For a moment, I thought I saw the invisible impulse cross the area and flow through that community of strangers seated in the middle of the forest. I remember thinking of the efforts of popular revolutions trying to make a name for themselves, while secret groups like this one in the woods at Kassel, or those formed during sporadic bursts of fighting, had, by contrast, never tended to be photographed or leave a trace. I recalled Sebastià Jovani, a writer from Barcelona, who said that revolutions spawned postcards and all sorts of souvenirs, while guerrilla warfare and spontaneous groups involved in clandestine struggles – volatile groups, situationists if you looked at them that way – generated emotions, common feelings that didn’t require a picture framed up on the wall. Jovani also said, if I remember rightly, that it was worth asking if anyone would really want a signed urinal in their living room. Perhaps, in that question, the difference between art exhibited in museums and art without a fixed home – art that is out in the open, so visible in Kassel, in more than one installation – couldn’t be better summed up. Art of the outskirts. Or of the outskirts of the outskirts. Like Huyghe’s work, with his humus and pink-legged dog, with his remote quagmire, where there was no organization, no representation, no exhibition – although I suspected things were interconnected there than they appeared to be.

And while I was thinking about all this, I realized how that silent revolt of the spirit was making a move at that precise instant and let itself be seen, too: the almost imperceptible was making everyone suddenly get younger on the spot.

This reminded me of that episode in Proust’s Remembrance of Things Past where you see the members of the old aristocracy grimacing in a Paris salon, getting older on the spot, becoming mummies of themselves.

For a while, I didn’t stop looking around me. The music’s attempt to get us over the collapse seemed very fortuitous. That motif of death Schubert had placed at the center of Winter Journey, which we were all listening to there in shy silence, collided head-on with the idea of that voyage. Each of us allowed ourselves to be assailed by our solitude, which expanded timelessly in the evening light, the sun reflecting among the clouds, and it did so like the nightmare I most feared, the one in which I felt at constant risk of seeing everything invaded by frost and dead nature.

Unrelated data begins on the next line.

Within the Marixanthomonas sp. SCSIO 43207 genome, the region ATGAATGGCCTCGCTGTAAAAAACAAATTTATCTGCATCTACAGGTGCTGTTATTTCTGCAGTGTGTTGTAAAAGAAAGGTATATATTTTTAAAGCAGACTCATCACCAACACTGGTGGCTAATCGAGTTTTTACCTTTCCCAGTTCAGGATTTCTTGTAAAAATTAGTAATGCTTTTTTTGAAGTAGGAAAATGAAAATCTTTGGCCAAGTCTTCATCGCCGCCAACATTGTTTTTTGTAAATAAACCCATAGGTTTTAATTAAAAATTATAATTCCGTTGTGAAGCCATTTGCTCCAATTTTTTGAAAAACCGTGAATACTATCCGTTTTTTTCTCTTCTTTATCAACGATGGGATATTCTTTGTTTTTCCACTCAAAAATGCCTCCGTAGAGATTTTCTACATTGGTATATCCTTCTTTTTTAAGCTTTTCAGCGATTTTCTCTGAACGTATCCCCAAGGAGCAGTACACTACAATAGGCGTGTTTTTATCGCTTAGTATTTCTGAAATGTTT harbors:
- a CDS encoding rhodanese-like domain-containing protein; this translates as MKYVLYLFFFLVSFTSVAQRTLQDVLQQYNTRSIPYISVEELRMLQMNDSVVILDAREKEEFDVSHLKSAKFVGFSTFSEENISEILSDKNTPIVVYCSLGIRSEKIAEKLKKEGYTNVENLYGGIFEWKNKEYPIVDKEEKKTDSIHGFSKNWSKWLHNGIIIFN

Death was before us like the bird singing just then, filtering through in an unequal contest with Schubert’s music. Death was playing no tricks and plainly visible, but the general resistance, the effort not to succumb to its awful, murderous song, was admirable. The imperceptible breeze ran serenely throughout, getting stronger every minute, perhaps because it was a current that advocated life. Indeed, the conspirators in the forest appeared to be getting stronger and stronger in this lull. Even so, my disquiet didn’t seem about to evaporate so easily. There were flashes of vitality within the forest group, but a certain inner disquiet persisted. I remember the circumstances of that moment well. The truth is, I always remember my own unforeseen anguish with mathematical precision: I was in the forest, I lost myself mentally in a tangle of undergrowth. I heard the cry of a tawny owl in the area bordering the woodland, and then nothing, absolutely nothing. I went on to the esplanade and saw that Europe was a lifeless expanse and then accepted that the dawn light of morning had turned into darkest night. I think I perceived a song far off in the distance that I learned in childhood and that comes back to me from time to time, above all now that I’m getting old. It’s a song that disturbs me because it says there is no escape: to get out of the forest we have to get out of Europe, but to get out of Europe we have to get out of the forest.

The Illogic of Kassel, Enrique Vila-Matas (trans. Anne McLean & Anna Milsom), pp. 108-110

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Enrique Vila-Matas, Pierre Huyghe, Ai Weiwei and I at Kassel, Documentas 12-13

“I’d been fascinated at the beginning of the seventies by some questions that had been put to Alain Robbe-Grillet, which made him writhe against theories like an upside-down cat: “Let’s say I’m old-fashioned. For me, all that counts are the works of art.”

“The works of art! These days such ingenuousness would trigger laughter. At Documenta 13, separating work and theory would have been seen as very old-fashioned, because there, according to all the information I had, you saw a great many works under the ambiguous umbrella of innovation presented as theory and vice versa. It was the triumphant and now almost definitive reign of the marriage between practice and theory, to such an extent that if ou casually came across a rather classical-looking piece, you’d soon discover it was nothing more than theory camouflaged as a work. Or a work camouflaged as theory.